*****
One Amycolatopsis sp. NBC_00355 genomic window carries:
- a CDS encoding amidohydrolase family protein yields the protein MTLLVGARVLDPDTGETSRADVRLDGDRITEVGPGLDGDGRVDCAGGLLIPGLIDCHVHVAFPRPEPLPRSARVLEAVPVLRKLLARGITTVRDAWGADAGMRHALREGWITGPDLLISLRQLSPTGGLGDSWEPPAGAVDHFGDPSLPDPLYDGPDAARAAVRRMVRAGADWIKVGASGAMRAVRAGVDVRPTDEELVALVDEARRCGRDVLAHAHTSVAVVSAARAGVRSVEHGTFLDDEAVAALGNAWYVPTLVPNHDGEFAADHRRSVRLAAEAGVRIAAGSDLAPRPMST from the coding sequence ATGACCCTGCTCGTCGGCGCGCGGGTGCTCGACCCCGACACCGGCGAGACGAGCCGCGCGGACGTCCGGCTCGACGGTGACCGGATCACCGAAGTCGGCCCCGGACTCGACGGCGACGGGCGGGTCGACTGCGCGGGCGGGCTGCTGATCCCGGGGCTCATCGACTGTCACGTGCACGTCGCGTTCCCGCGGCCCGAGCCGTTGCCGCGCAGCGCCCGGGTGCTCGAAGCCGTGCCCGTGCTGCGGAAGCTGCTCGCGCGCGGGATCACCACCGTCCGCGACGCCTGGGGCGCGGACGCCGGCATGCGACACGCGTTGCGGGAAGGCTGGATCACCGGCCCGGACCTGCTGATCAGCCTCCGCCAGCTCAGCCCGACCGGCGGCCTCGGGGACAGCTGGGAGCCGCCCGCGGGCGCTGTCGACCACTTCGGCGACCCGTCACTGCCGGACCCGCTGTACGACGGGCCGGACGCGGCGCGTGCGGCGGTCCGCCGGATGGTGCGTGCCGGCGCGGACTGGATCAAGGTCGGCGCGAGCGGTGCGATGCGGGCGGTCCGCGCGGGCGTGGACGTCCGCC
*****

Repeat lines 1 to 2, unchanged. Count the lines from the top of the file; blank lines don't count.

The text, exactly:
One Amycolatopsis sp. NBC_00355 genomic window carries:
- a CDS encoding amidohydrolase family protein yields the protein MTLLVGARVLDPDTGETSRADVRLDGDRITEVGPGLDGDGRVDCAGGLLIPGLIDCHVHVAFPRPEPLPRSARVLEAVPVLRKLLARGITTVRDAWGADAGMRHALREGWITGPDLLISLRQLSPTGGLGDSWEPPAGAVDHFGDPSLPDPLYDGPDAARAAVRRMVRAGADWIKVGASGAMRAVRAGVDVRPTDEELVALVDEARRCGRDVLAHAHTSVAVVSAARAGVRSVEHGTFLDDEAVAALGNAWYVPTLVPNHDGEFAADHRRSVRLAAEAGVRIAAGSDLAPRPMST from the coding sequence ATGACCCTGCTCGTCGGCGCGCGGGTGCTCGACCCCGACACCGGCGAGACGAGCCGCGCGGACGTCCGGCTCGACGGTGACCGGATCACCGAAGTCGGCCCCGGACTCGACGGCGACGGGCGGGTCGACTGCGCGGGCGGGCTGCTGATCCCGGGGCTCATCGACTGTCACGTGCACGTCGCGTTCCCGCGGCCCGAGCCGTTGCCGCGCAGCGCCCGGGTGCTCGAAGCCGTGCCCGTGCTGCGGAAGCTGCTCGCGCGCGGGATCACCACCGTCCGCGACGCCTGGGGCGCGGACGCCGGCATGCGACACGCGTTGCGGGAAGGCTGGATCACCGGCCCGGACCTGCTGATCAGCCTCCGCCAGCTCAGCCCGACCGGCGGCCTCGGGGACAGCTGGGAGCCGCCCGCGGGCGCTGTCGACCACTTCGGCGACCCGTCACTGCCGGACCCGCTGTACGACGGGCCGGACGCGGCGCGTGCGGCGGTCCGCCGGATGGTGCGTGCCGGCGCGGACTGGATCAAGGTCGGCGCGAGCGGTGCGATGCGGGCGGTCCGCGCGGGCGTGGACGTCCGCC